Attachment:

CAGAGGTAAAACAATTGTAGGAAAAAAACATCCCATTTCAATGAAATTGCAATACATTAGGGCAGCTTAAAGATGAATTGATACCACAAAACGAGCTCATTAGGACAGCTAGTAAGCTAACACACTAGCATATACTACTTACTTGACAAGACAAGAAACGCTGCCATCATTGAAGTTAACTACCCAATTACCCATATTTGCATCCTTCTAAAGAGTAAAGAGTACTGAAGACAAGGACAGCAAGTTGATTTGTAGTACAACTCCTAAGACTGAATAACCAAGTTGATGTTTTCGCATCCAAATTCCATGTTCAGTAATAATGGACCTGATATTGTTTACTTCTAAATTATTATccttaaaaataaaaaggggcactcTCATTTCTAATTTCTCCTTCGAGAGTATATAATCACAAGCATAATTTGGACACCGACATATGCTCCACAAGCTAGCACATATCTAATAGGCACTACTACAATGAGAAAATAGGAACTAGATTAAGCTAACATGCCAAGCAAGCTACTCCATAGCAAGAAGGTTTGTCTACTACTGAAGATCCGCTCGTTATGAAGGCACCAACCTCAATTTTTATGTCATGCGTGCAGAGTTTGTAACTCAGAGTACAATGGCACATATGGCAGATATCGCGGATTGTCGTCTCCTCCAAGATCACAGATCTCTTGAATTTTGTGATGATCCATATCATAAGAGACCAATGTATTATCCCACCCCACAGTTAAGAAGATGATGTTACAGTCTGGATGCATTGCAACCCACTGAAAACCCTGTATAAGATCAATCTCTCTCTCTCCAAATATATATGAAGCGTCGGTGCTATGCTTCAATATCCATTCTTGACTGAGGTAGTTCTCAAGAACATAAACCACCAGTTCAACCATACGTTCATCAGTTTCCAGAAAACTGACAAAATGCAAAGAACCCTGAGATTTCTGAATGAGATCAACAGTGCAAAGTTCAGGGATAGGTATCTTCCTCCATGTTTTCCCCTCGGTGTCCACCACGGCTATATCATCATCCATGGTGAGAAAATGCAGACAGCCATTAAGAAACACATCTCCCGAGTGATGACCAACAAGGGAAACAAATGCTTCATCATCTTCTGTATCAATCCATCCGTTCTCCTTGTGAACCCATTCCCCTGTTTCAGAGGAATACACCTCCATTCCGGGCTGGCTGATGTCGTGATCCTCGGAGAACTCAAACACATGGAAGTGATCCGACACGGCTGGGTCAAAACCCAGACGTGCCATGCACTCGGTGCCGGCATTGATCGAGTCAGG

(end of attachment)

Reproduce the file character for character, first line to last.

CAGAGGTAAAACAATTGTAGGAAAAAAACATCCCATTTCAATGAAATTGCAATACATTAGGGCAGCTTAAAGATGAATTGATACCACAAAACGAGCTCATTAGGACAGCTAGTAAGCTAACACACTAGCATATACTACTTACTTGACAAGACAAGAAACGCTGCCATCATTGAAGTTAACTACCCAATTACCCATATTTGCATCCTTCTAAAGAGTAAAGAGTACTGAAGACAAGGACAGCAAGTTGATTTGTAGTACAACTCCTAAGACTGAATAACCAAGTTGATGTTTTCGCATCCAAATTCCATGTTCAGTAATAATGGACCTGATATTGTTTACTTCTAAATTATTATccttaaaaataaaaaggggcactcTCATTTCTAATTTCTCCTTCGAGAGTATATAATCACAAGCATAATTTGGACACCGACATATGCTCCACAAGCTAGCACATATCTAATAGGCACTACTACAATGAGAAAATAGGAACTAGATTAAGCTAACATGCCAAGCAAGCTACTCCATAGCAAGAAGGTTTGTCTACTACTGAAGATCCGCTCGTTATGAAGGCACCAACCTCAATTTTTATGTCATGCGTGCAGAGTTTGTAACTCAGAGTACAATGGCACATATGGCAGATATCGCGGATTGTCGTCTCCTCCAAGATCACAGATCTCTTGAATTTTGTGATGATCCATATCATAAGAGACCAATGTATTATCCCACCCCACAGTTAAGAAGATGATGTTACAGTCTGGATGCATTGCAACCCACTGAAAACCCTGTATAAGATCAATCTCTCTCTCTCCAAATATATATGAAGCGTCGGTGCTATGCTTCAATATCCATTCTTGACTGAGGTAGTTCTCAAGAACATAAACCACCAGTTCAACCATACGTTCATCAGTTTCCAGAAAACTGACAAAATGCAAAGAACCCTGAGATTTCTGAATGAGATCAACAGTGCAAAGTTCAGGGATAGGTATCTTCCTCCATGTTTTCCCCTCGGTGTCCACCACGGCTATATCATCATCCATGGTGAGAAAATGCAGACAGCCATTAAGAAACACATCTCCCGAGTGATGACCAACAAGGGAAACAAATGCTTCATCATCTTCTGTATCAATCCATCCGTTCTCCTTGTGAACCCATTCCCCTGTTTCAGAGGAATACACCTCCATTCCGGGCTGGCTGATGTCGTGATCCTCGGAGAACTCAAACACATGGAAGTGATCCGACACGGCTGGGTCAAAACCCAGACGTGCCATGCACTCGGTGCCGGCATTGATCGAGTCAGG